Cooperatives - Farmers Working Together
Target Grade Level / Age Range:
Students will learn about cooperatives. They will discuss the pros and cons to forming a cooperative based on experience and will evaluate how economic decisions affect the wellbeing of individuals, business, and society.
- 10 Styrofoam cups
- 6 pens/markers
- A list of the five different types of cooperatives for each group
- 5x7 notecards (optional)
Essential Files (maps, charts, pictures, or documents)
- Word document "Five Types of Co-ops"
- file (iowaagliteracy.org) Iowa Ag Today Social Studies edition – page 7
- Buying in bulk: the process of buying large quantities of an item all at once time.
- Capital: Wealth in the form of money or other assets owned by a person or organization or available or contributed for a particular purpose such as starting a company or investing.
- Cooperative: Private organization owned/managed by individuals for their own benefit who pursue a common economic goal.
- Patronage refund: Profits shared with members based on the activity of the member that year usually paid in cash and equity
- Transaction costs: any cost involved in making an economic transaction. For example, when buying a good or buying foreign exchange, there will be some transaction costs (in addition to the price of the good). The transaction cost could be financial, extra time or inconvenience.
- Vertical integration: The combination in one company of two or more stages of production normally operated by separate companies.
Background – Agricultural Connections
The International Co-Operative Alliance defines a cooperative, or co-op, as “an autonomous association of persons united voluntarily to meet their common economic, social, and cultural needs and aspirations through a jointly-owned and democratically controlled enterprise.” In other words, cooperatives are created by people who have a specific need and who are willing to work together to operate and organize a company that will meet that need.
People who join cooperatives or who are among the founding members of a co-op often have the same shared values, meaning they are willing to work together towards a common goal. One of those goals is to create a better world by working together and by shifting the focus of the business to place people over profit to build a more inclusive economy.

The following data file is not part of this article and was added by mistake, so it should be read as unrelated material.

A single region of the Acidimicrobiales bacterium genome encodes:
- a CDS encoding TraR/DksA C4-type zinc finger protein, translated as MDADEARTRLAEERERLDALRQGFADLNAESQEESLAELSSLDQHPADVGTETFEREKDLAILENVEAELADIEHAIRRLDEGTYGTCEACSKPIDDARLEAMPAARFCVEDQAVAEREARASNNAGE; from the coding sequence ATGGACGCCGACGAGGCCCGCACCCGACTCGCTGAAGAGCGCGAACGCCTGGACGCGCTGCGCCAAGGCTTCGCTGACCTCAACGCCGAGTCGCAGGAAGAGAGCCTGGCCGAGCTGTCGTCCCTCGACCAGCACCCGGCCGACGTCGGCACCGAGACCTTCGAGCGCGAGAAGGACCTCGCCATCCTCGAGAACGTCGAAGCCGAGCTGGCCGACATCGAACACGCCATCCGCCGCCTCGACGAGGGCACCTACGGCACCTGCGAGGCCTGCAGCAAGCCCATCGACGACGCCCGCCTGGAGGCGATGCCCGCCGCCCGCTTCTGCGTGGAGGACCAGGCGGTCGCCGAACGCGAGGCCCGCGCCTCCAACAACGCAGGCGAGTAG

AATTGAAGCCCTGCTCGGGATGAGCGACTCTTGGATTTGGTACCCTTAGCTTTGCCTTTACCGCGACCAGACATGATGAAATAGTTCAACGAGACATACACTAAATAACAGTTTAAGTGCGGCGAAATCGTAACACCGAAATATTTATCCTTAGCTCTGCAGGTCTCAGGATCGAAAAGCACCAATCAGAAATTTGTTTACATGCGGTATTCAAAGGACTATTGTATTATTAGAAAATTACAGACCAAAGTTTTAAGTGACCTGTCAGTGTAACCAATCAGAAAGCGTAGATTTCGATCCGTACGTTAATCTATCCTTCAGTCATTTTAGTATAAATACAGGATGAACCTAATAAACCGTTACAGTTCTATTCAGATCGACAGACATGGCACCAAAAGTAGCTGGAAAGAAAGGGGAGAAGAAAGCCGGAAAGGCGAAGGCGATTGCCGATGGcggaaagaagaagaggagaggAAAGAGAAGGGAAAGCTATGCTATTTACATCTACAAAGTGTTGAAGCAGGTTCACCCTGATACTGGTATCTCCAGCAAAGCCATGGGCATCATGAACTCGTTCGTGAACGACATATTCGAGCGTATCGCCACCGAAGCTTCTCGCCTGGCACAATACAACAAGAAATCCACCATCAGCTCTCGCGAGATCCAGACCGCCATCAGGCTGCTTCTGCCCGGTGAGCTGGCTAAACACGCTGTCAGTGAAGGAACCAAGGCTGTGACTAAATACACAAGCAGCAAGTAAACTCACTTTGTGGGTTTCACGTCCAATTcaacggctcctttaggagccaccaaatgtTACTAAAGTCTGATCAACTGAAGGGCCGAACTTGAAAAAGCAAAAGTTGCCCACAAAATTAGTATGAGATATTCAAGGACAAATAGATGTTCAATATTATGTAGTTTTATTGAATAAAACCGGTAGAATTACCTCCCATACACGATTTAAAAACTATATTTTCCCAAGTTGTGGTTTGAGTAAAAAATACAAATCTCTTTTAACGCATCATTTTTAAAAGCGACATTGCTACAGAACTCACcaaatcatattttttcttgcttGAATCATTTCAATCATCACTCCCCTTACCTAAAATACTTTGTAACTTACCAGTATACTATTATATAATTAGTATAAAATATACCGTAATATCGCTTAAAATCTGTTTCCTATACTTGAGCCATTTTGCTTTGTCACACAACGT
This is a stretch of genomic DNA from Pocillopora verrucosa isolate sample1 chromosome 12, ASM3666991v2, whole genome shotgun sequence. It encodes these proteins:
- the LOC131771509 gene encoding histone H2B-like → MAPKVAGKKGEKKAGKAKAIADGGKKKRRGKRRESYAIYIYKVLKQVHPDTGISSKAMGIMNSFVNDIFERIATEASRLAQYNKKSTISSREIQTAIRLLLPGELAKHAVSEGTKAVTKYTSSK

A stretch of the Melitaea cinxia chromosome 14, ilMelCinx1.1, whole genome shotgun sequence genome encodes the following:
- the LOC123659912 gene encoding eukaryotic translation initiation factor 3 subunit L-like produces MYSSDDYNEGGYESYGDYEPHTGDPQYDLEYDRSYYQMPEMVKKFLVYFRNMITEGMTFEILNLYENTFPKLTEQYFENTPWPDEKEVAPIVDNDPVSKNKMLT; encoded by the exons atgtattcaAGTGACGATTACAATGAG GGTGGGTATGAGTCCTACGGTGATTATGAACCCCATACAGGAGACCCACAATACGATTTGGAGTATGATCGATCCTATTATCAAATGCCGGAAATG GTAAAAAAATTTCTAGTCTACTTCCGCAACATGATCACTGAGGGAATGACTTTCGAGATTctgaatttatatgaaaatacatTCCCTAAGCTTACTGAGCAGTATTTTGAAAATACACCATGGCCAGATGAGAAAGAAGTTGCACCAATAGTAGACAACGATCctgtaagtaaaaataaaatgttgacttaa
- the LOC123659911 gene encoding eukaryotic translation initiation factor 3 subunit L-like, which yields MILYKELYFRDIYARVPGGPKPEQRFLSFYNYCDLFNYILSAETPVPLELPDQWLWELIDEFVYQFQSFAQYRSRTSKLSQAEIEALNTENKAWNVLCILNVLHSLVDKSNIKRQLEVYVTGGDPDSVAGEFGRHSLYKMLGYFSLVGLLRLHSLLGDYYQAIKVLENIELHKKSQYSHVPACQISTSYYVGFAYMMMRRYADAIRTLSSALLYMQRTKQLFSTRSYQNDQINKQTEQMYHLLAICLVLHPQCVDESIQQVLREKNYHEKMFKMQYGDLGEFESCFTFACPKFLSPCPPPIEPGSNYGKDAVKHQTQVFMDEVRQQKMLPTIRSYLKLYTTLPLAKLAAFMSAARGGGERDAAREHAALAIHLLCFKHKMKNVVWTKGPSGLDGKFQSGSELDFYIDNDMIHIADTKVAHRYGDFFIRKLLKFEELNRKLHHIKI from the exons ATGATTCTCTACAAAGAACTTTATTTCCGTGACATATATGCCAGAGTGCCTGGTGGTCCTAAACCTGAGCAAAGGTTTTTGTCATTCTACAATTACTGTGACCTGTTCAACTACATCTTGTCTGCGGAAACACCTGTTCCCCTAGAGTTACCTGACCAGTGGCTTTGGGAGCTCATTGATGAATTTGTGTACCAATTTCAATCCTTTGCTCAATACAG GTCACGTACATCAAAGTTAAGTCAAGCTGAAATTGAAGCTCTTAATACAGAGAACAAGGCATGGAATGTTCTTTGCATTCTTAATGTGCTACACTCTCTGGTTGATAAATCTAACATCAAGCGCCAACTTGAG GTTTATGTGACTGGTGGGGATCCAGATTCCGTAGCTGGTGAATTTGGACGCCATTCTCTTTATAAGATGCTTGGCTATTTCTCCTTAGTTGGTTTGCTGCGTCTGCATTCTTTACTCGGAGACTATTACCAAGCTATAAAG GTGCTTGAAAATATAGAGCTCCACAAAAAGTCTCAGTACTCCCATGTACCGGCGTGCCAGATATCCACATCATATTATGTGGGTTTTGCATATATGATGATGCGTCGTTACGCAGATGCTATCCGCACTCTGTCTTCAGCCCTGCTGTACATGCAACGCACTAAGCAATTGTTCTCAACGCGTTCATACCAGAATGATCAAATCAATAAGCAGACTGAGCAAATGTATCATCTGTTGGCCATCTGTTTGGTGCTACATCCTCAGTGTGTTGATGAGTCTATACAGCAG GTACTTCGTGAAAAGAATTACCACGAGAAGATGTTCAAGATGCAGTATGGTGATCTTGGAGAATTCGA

Cooperatives often elect a board of directors. The responsibilities of the board of a co-op include ensuring that the cooperative is working towards achieving its mission, setting up operational policies for the co-op and hiring any outside managers or other employees.
Ownership of co-ops are limited and unique. One of the core reasons co-ops exist is to help reduce the cost of doing business and to mitigate risks for member owners. To reduce transaction costs , like when you buy in bulk at the store. You purchase a lot of something for less money than it would take to purchase individual items at lesser quantities. Packaging, shelf space, and transportation all play a role in determining if products can be purchased in bulk, and where they can be purchased.
Co-ops can forgo profit maximation, engage with members to make sure the members receive the most benefit. They are user controlled, user owned and overall benefits the user. If co-ops do profit, excess profitability is returned to members. A patronage refund payment is provided and based proportional to use. Members of cooperatives share in the economic loss as well; equity stake goes down.
Interest Approach – Engagement
- Owned and managed by members. (True)
- Members are employees and customers. (True)
- Goal of a cooperative is to serve the needs of its members. (True)
- Focus of a cooperative is on shared responsibilities and the welfare of all members. (True)
- Point is cooperation, not competition. (True)
- Ask students, “is it good to cooperate?” Have them give examples of why or why not. Some could include:
- Lifting heavy items
- Taking turns doing chores
- Getting work done faster
- Sharing a vehicle
- Taking turns
- Tell students that farmers join cooperatives in order to reduce the cost of doing business.
- Pass out copies of the Iowa Ag Today or display the digital copy. Ask students to read page 7 and the article “ What is a Family Farm”? Discuss the article. What challenges might the family farm face? Answers will vary. Through discussion, identify having a place to buy inputs and a place to sell their products as a challenge to operation. Cooperatives are a type of business in which farmers can band together to collectively sell their commodities or collectively purchase inputs like seed and fertilizer.
- Have the students watch the video What is a Cooperative?
- Tell the students we are going to complete an activity that helps to learn about the benefits of cooperatives.
- Write the words Marketing, Supply, Consumer, Service, Worker on a dry erase or smart board.
- Ask for six student volunteers.